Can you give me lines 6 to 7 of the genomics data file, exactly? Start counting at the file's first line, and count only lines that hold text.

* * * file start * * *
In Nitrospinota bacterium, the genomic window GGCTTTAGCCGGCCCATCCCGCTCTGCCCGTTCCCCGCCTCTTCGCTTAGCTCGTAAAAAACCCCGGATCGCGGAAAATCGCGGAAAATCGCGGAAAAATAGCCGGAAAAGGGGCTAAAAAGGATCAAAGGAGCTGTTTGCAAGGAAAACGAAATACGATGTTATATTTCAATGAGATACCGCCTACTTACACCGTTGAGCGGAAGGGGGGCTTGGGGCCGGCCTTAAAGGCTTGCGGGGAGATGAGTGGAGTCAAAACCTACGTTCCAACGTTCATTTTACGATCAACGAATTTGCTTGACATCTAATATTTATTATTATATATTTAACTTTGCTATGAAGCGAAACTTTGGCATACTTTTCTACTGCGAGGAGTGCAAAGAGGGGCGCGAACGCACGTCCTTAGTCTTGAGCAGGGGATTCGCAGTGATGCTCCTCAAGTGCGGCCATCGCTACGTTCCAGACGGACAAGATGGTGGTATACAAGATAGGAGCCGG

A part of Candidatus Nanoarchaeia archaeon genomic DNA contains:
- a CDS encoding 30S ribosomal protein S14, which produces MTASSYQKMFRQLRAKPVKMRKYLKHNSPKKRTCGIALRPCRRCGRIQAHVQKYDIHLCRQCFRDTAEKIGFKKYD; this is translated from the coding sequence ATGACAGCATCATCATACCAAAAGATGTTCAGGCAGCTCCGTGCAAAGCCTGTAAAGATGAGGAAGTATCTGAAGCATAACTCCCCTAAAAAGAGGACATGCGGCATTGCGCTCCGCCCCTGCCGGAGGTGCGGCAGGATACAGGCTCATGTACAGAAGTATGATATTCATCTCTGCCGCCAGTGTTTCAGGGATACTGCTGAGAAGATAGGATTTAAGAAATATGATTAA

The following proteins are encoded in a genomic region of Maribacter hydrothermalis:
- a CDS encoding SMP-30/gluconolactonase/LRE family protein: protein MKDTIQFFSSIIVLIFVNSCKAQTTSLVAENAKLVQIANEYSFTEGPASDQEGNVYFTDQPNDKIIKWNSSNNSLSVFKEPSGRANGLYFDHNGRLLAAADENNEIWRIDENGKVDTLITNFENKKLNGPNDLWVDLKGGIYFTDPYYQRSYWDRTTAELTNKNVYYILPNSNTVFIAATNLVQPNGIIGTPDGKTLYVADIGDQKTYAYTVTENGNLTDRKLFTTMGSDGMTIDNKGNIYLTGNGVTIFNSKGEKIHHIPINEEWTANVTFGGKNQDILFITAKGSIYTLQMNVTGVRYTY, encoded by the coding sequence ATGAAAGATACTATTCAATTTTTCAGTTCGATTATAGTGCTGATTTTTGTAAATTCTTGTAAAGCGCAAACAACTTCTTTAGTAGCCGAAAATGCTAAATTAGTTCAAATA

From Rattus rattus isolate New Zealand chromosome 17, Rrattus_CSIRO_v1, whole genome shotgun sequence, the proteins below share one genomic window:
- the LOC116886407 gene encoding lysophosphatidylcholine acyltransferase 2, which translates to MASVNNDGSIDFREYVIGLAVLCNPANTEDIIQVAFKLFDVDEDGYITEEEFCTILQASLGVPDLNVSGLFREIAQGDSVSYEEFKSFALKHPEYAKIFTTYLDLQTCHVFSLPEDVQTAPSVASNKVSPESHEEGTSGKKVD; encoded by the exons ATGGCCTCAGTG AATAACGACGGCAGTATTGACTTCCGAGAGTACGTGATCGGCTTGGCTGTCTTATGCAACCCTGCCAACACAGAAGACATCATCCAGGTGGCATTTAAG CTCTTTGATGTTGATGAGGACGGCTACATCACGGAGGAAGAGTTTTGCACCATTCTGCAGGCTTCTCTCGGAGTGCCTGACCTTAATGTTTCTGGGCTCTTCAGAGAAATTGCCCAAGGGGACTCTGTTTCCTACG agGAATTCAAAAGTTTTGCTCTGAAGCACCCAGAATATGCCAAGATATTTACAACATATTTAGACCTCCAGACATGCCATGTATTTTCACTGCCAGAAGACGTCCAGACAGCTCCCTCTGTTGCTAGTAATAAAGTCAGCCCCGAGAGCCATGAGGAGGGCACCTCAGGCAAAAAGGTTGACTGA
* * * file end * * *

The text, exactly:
From Rattus rattus isolate New Zealand chromosome 17, Rrattus_CSIRO_v1, whole genome shotgun sequence, the proteins below share one genomic window:
- the LOC116886407 gene encoding lysophosphatidylcholine acyltransferase 2, which translates to MASVNNDGSIDFREYVIGLAVLCNPANTEDIIQVAFKLFDVDEDGYITEEEFCTILQASLGVPDLNVSGLFREIAQGDSVSYEEFKSFALKHPEYAKIFTTYLDLQTCHVFSLPEDVQTAPSVASNKVSPESHEEGTSGKKVD; encoded by the exons ATGGCCTCAGTG AATAACGACGGCAGTATTGACTTCCGAGAGTACGTGATCGGCTTGGCTGTCTTATGCAACCCTGCCAACACAGAAGACATCATCCAGGTGGCATTTAAG CTCTTTGATGTTGATGAGGACGGCTACATCACGGAGGAAGAGTTTTGCACCATTCTGCAGGCTTCTCTCGGAGTGCCTGACCTTAATGTTTCTGGGCTCTTCAGAGAAATTGCCCAAGGGGACTCTGTTTCCTACG agGAATTCAAAAGTTTTGCTCTGAAGCACCCAGAATATGCCAAGATATTTACAACATATTTAGACCTCCAGACATGCCATGTATTTTCACTGCCAGAAGACGTCCAGACAGCTCCCTCTGTTGCTAGTAATAAAGTCAGCCCCGAGAGCCATGAGGAGGGCACCTCAGGCAAAAAGGTTGACTGA